A sprightly children's adventure, set in the land of the dead.
* This filmography is not intended to be a comprehensive list of this artist’s work. Instead it reflects the films this person has been involved with that have been reviewed on this site.
Our writers share their memories of the late, great Jerry Lewis.
Matt writes: This month has marked the fiftieth anniversary of Arthur Penn's 1967 masterpiece, "Bonnie and Clyde." While many critics at the time were baffled and offended by the picture, Roger Ebert awarded it four stars, writing, "This is pretty clearly the best American film of the year. It is also a landmark. Years from now it is quite possible that 'Bonnie and Clyde' will be seen as the definitive film of the 1960s, showing with sadness, humor and unforgiving detail what one society had come to. The fact that the story is set 35 years ago doesn't mean a thing. It had to be set sometime. But it was made now and it's about us." Later that year, he wrote a piece taking on the film's naysayers, and in 1998, Ebert inducted "Bonnie and Clyde" into his Great Movies series. To commemorate the film's anniversary, writers at RogerEbert.com offered their reflections on the film's legacy.
An obituary for the one and only Jerry Lewis.
A tribute to the late Adam West.
A preview of the films playing at the 2016 Telluride Film Festival.
A look at "The In-Laws" in light of its Criterion Blu-ray release this month.
Aziz Ansari blasts Trump; Communal magic of Filmfront; Scorsese on "King of Comedy"; Brexit's impact on British film; Anthony Hemingway on "Underground."
Roger's Favorites: actress Faye Dunaway.
Sheila writes: An exciting bit of news from last week: Paramount has launched its own Youtube channel called The Paramount Vault, with hundreds of movies from their archives. streaming for free. So far, not too many classic films, but other than that, it's a goldmine. Check out The Paramount Vault Youtube channel. Here's the channel's fun sizzle reel.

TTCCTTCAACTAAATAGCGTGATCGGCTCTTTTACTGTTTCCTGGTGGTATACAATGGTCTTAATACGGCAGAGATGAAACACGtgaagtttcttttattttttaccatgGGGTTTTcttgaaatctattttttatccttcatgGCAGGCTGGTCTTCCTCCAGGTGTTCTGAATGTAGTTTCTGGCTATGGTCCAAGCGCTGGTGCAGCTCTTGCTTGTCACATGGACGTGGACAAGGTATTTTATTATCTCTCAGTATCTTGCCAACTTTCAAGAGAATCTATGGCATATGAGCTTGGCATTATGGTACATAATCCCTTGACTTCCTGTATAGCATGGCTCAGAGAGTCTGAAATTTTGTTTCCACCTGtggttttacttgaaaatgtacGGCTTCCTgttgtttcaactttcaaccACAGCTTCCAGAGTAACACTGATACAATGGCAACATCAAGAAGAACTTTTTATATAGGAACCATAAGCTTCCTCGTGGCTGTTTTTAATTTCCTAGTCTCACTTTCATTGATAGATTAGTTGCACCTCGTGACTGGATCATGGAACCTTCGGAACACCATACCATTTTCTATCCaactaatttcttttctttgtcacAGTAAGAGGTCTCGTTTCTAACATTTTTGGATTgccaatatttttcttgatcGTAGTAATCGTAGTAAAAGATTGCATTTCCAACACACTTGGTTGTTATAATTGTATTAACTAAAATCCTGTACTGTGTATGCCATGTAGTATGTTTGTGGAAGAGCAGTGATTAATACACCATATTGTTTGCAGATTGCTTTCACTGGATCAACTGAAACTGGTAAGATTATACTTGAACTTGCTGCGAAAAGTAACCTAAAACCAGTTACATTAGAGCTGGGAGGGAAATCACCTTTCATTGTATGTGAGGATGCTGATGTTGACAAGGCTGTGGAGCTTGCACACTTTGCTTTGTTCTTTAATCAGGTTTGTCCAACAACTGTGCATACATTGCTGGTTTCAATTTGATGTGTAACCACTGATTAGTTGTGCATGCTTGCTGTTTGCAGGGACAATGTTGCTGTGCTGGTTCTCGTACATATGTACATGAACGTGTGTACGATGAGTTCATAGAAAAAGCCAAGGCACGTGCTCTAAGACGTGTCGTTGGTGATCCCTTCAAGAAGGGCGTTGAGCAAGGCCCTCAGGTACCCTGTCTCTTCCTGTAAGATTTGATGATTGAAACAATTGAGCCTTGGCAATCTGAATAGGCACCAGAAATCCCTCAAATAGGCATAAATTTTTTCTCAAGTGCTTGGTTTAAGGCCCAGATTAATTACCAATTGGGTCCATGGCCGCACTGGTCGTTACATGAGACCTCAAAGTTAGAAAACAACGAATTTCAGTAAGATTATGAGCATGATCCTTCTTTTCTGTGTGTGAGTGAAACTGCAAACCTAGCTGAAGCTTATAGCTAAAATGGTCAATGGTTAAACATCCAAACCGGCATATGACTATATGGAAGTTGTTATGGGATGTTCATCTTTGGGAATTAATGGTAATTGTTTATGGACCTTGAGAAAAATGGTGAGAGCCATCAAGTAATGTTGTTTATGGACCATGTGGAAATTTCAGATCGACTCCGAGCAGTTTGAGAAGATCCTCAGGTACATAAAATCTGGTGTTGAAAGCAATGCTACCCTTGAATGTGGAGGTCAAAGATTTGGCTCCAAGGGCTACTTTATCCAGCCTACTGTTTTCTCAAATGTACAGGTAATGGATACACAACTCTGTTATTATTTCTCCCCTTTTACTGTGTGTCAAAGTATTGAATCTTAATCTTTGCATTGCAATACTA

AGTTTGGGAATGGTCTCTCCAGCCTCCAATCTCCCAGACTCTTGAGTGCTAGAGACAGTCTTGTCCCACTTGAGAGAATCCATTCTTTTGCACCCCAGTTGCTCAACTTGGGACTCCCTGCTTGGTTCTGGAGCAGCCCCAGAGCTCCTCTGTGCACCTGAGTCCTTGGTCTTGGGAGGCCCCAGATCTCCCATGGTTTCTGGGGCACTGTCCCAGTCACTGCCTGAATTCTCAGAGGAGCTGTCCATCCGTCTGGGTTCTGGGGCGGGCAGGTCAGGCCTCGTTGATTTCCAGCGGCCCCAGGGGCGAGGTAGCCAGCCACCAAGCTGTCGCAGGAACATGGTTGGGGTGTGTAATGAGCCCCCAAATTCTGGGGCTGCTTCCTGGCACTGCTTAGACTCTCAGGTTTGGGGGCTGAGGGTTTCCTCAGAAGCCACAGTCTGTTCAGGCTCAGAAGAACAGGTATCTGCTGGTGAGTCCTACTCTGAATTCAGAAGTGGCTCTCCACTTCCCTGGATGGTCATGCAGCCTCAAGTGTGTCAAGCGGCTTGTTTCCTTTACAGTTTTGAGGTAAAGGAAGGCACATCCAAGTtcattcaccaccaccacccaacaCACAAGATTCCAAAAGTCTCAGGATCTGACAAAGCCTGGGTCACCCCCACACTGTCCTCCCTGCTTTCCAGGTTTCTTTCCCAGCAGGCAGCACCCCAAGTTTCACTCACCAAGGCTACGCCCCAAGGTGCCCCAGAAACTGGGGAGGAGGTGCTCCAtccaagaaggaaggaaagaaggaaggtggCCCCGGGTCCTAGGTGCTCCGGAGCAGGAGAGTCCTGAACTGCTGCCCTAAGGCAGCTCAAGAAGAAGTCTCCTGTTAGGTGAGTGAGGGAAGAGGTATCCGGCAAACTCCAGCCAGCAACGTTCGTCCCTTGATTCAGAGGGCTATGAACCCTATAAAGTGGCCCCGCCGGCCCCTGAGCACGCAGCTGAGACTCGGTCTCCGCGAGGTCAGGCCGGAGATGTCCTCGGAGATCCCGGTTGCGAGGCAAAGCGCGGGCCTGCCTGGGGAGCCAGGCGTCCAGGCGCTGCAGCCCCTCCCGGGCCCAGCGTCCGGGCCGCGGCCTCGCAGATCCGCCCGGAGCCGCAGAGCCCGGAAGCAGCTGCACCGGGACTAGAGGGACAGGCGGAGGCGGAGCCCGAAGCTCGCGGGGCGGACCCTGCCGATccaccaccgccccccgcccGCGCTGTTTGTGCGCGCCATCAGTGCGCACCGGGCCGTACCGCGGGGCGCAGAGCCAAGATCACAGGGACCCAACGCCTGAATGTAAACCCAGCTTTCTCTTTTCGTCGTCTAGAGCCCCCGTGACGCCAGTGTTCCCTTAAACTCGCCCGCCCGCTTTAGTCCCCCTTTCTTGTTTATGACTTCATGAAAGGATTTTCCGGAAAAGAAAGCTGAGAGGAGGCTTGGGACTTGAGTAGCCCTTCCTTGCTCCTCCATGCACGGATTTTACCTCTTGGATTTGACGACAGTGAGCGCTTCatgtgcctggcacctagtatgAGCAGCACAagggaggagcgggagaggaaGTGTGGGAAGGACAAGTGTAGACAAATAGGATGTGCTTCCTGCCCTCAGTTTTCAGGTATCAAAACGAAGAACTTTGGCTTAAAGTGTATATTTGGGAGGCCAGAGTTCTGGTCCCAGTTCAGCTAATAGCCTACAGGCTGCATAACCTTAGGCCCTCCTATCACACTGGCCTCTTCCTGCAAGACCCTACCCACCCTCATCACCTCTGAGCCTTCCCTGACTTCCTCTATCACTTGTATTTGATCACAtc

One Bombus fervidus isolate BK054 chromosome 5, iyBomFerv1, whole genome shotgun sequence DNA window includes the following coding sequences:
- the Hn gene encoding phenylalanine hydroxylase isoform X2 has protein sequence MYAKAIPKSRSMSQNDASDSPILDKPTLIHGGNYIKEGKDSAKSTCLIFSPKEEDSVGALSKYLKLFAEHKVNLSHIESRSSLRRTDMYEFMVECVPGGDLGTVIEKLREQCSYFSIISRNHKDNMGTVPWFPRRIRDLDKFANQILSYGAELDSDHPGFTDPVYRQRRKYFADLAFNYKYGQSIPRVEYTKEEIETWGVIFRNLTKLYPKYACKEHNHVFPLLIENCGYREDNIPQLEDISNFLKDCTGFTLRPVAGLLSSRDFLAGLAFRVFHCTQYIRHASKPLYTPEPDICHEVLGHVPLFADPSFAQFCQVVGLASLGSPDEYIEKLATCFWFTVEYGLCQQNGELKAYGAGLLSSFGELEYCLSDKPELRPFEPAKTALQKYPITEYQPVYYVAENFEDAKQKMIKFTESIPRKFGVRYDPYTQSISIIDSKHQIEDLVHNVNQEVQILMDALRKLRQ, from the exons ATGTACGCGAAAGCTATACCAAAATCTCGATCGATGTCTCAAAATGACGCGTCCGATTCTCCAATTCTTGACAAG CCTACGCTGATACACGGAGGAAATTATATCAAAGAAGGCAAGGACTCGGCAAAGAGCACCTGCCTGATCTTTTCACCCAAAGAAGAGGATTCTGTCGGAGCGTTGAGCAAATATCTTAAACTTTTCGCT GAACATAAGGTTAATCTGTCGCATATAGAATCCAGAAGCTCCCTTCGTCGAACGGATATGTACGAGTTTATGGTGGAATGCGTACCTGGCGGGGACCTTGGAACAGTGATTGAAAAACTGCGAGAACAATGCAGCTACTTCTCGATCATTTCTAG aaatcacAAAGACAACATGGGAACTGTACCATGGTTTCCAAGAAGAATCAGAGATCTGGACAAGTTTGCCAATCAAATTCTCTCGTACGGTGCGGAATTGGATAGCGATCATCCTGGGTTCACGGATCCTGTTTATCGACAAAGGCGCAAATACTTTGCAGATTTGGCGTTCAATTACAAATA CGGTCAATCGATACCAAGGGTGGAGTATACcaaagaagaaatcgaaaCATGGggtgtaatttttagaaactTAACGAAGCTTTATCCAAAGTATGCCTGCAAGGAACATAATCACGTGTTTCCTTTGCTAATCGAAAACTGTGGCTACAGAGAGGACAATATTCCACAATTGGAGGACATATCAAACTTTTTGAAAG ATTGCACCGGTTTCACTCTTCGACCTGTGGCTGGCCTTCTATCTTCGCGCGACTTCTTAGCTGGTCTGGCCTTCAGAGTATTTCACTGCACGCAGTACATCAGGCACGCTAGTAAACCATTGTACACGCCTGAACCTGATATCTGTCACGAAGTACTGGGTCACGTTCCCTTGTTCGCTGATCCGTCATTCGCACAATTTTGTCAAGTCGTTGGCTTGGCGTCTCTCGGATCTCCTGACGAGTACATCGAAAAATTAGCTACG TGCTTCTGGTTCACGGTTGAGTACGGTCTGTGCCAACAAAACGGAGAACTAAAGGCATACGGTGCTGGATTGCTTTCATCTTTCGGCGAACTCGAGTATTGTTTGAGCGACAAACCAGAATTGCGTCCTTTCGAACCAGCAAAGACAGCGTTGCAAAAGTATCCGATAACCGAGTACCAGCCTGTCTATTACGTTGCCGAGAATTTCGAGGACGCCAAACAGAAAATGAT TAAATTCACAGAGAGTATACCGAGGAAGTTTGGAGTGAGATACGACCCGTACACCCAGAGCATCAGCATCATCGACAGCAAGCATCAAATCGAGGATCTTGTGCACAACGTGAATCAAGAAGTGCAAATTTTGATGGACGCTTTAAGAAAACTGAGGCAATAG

An interview with the legendary Peter Bogdanovich.
A piece on the 1000-week run of "Dilwale Dulhania Le Jayenge."
An assembly of coverage on RogerEbert.com regarding Bennett Miller's "Foxcatcher."
An interview with Bennett Miller, director of "Foxcatcher," "Moneyball" and "Capote."
Pressure on female celebrities; Misogyny on "MasterChef"; Shut up Kevin Smith; Debunking myths of black education; Reflections on "The King of Comedy."
Jana Monji responds to our Movie Love Questionnaire.
Disney destroys "Into the Woods"; OK Go's "Writing on the Wall"; Film folklore in Iran; Video game by "Her" designer; Self-Styled Siren on "All That Heaven Allows."
Recent titles released on Blu-ray.
An epic essay on an epic comedy of the 1960s, now given deluxe treatment on Blu-ray and DVD by Criterion.
An interview with New Zealand stuntwoman Zoë Bell, best known for hanging on the hood of Kurt Russell's car in "Death Proof," now the star of her own action vehicle, "Raze"
Ten of the oddest baseball movies ever, just in time for the playoffs.
Scott Jordan Harris muses on the awful pleasures of the lowest-grossing film of 2012.
Distribution company Olive Films has released two obscurities by Jean-Luc Godard, 1976's "Comment Ca Va" and 1987's "Soigne ta Droite" (known in the U.S. as "Keep Your Right Up") and while these films may not have the immediate impact of his better-known works, they both reveal a filmmaker who has spent his career challenging himself, his viewers and the very medium of cinema itself in ways that are oftentimes fascinating and frustrating in equal measure.
Jerry Lewis returns to Cannes in a starring role in Daniel Noah's "Max Rose," which proves once again — as "The King of Comedy" did — that Lewis can deliver a nuanced serious performance.